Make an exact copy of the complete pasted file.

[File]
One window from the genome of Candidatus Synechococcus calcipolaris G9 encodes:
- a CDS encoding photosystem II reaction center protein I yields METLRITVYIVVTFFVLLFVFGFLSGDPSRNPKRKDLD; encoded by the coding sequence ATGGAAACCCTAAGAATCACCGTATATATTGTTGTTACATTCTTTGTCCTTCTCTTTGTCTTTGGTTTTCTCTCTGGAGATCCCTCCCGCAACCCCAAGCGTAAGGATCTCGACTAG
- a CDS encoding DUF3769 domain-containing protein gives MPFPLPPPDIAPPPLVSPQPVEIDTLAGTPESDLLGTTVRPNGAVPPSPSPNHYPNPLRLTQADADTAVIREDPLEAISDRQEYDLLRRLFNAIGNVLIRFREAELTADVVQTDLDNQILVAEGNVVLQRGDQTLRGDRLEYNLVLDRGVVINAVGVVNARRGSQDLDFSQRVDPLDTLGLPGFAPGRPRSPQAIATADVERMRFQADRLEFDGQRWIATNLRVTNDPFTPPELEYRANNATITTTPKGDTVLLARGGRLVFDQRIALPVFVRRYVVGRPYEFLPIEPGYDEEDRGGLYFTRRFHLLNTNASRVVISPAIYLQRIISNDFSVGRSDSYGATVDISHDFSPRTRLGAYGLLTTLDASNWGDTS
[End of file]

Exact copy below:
One window from the genome of Candidatus Synechococcus calcipolaris G9 encodes:
- a CDS encoding photosystem II reaction center protein I yields METLRITVYIVVTFFVLLFVFGFLSGDPSRNPKRKDLD; encoded by the coding sequence ATGGAAACCCTAAGAATCACCGTATATATTGTTGTTACATTCTTTGTCCTTCTCTTTGTCTTTGGTTTTCTCTCTGGAGATCCCTCCCGCAACCCCAAGCGTAAGGATCTCGACTAG
- a CDS encoding DUF3769 domain-containing protein gives MPFPLPPPDIAPPPLVSPQPVEIDTLAGTPESDLLGTTVRPNGAVPPSPSPNHYPNPLRLTQADADTAVIREDPLEAISDRQEYDLLRRLFNAIGNVLIRFREAELTADVVQTDLDNQILVAEGNVVLQRGDQTLRGDRLEYNLVLDRGVVINAVGVVNARRGSQDLDFSQRVDPLDTLGLPGFAPGRPRSPQAIATADVERMRFQADRLEFDGQRWIATNLRVTNDPFTPPELEYRANNATITTTPKGDTVLLARGGRLVFDQRIALPVFVRRYVVGRPYEFLPIEPGYDEEDRGGLYFTRRFHLLNTNASRVVISPAIYLQRIISNDFSVGRSDSYGATVDISHDFSPRTRLGAYGLLTTLDASNWGDTS